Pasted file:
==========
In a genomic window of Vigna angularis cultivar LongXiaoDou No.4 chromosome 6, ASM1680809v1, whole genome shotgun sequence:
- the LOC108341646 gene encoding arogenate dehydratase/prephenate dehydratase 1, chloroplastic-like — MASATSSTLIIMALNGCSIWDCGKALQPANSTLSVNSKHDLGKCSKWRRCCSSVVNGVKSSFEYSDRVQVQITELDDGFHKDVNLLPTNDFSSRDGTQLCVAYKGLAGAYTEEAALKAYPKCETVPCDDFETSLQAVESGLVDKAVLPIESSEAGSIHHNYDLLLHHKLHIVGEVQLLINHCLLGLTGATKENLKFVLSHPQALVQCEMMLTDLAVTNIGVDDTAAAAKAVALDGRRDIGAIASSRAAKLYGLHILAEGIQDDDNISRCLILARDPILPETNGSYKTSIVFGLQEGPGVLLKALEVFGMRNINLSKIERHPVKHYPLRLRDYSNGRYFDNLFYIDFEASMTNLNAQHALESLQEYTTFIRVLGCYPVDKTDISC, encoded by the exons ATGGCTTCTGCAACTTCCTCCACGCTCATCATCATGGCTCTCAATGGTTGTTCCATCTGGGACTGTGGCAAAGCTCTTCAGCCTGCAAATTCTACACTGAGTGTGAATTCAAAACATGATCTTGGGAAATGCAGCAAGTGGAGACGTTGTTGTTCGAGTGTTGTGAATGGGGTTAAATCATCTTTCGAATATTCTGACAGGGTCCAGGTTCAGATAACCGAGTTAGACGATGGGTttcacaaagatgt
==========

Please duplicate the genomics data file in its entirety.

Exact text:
In a genomic window of Vigna angularis cultivar LongXiaoDou No.4 chromosome 6, ASM1680809v1, whole genome shotgun sequence:
- the LOC108341646 gene encoding arogenate dehydratase/prephenate dehydratase 1, chloroplastic-like — MASATSSTLIIMALNGCSIWDCGKALQPANSTLSVNSKHDLGKCSKWRRCCSSVVNGVKSSFEYSDRVQVQITELDDGFHKDVNLLPTNDFSSRDGTQLCVAYKGLAGAYTEEAALKAYPKCETVPCDDFETSLQAVESGLVDKAVLPIESSEAGSIHHNYDLLLHHKLHIVGEVQLLINHCLLGLTGATKENLKFVLSHPQALVQCEMMLTDLAVTNIGVDDTAAAAKAVALDGRRDIGAIASSRAAKLYGLHILAEGIQDDDNISRCLILARDPILPETNGSYKTSIVFGLQEGPGVLLKALEVFGMRNINLSKIERHPVKHYPLRLRDYSNGRYFDNLFYIDFEASMTNLNAQHALESLQEYTTFIRVLGCYPVDKTDISC, encoded by the exons ATGGCTTCTGCAACTTCCTCCACGCTCATCATCATGGCTCTCAATGGTTGTTCCATCTGGGACTGTGGCAAAGCTCTTCAGCCTGCAAATTCTACACTGAGTGTGAATTCAAAACATGATCTTGGGAAATGCAGCAAGTGGAGACGTTGTTGTTCGAGTGTTGTGAATGGGGTTAAATCATCTTTCGAATATTCTGACAGGGTCCAGGTTCAGATAACCGAGTTAGACGATGGGTttcacaaagatgt